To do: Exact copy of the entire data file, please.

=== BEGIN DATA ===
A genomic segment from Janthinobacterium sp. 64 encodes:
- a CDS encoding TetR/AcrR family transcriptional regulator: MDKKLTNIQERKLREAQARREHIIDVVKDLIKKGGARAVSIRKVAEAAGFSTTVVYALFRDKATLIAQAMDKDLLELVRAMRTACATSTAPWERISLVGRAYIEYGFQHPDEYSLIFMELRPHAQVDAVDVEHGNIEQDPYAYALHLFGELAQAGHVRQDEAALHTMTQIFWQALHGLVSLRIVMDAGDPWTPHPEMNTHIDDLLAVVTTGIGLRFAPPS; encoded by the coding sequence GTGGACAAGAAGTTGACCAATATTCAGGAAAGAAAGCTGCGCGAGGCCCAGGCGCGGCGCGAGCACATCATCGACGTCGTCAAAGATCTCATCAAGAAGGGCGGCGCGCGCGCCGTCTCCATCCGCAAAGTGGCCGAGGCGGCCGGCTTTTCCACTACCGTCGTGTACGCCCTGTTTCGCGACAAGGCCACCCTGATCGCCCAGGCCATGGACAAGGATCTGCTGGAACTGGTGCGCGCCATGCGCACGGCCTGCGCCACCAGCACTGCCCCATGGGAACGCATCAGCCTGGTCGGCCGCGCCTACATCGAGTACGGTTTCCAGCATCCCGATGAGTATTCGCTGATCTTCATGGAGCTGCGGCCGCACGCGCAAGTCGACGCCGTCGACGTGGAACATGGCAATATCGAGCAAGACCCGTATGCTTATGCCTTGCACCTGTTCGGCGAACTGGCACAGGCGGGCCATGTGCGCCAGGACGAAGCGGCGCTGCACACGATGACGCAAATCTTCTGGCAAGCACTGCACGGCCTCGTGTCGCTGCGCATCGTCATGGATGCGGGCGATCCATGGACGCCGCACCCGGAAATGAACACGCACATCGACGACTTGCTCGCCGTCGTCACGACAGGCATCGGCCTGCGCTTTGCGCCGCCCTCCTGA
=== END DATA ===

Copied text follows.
A genomic segment from Janthinobacterium sp. 64 encodes:
- a CDS encoding TetR/AcrR family transcriptional regulator: MDKKLTNIQERKLREAQARREHIIDVVKDLIKKGGARAVSIRKVAEAAGFSTTVVYALFRDKATLIAQAMDKDLLELVRAMRTACATSTAPWERISLVGRAYIEYGFQHPDEYSLIFMELRPHAQVDAVDVEHGNIEQDPYAYALHLFGELAQAGHVRQDEAALHTMTQIFWQALHGLVSLRIVMDAGDPWTPHPEMNTHIDDLLAVVTTGIGLRFAPPS; encoded by the coding sequence GTGGACAAGAAGTTGACCAATATTCAGGAAAGAAAGCTGCGCGAGGCCCAGGCGCGGCGCGAGCACATCATCGACGTCGTCAAAGATCTCATCAAGAAGGGCGGCGCGCGCGCCGTCTCCATCCGCAAAGTGGCCGAGGCGGCCGGCTTTTCCACTACCGTCGTGTACGCCCTGTTTCGCGACAAGGCCACCCTGATCGCCCAGGCCATGGACAAGGATCTGCTGGAACTGGTGCGCGCCATGCGCACGGCCTGCGCCACCAGCACTGCCCCATGGGAACGCATCAGCCTGGTCGGCCGCGCCTACATCGAGTACGGTTTCCAGCATCCCGATGAGTATTCGCTGATCTTCATGGAGCTGCGGCCGCACGCGCAAGTCGACGCCGTCGACGTGGAACATGGCAATATCGAGCAAGACCCGTATGCTTATGCCTTGCACCTGTTCGGCGAACTGGCACAGGCGGGCCATGTGCGCCAGGACGAAGCGGCGCTGCACACGATGACGCAAATCTTCTGGCAAGCACTGCACGGCCTCGTGTCGCTGCGCATCGTCATGGATGCGGGCGATCCATGGACGCCGCACCCGGAAATGAACACGCACATCGACGACTTGCTCGCCGTCGTCACGACAGGCATCGGCCTGCGCTTTGCGCCGCCCTCCTGA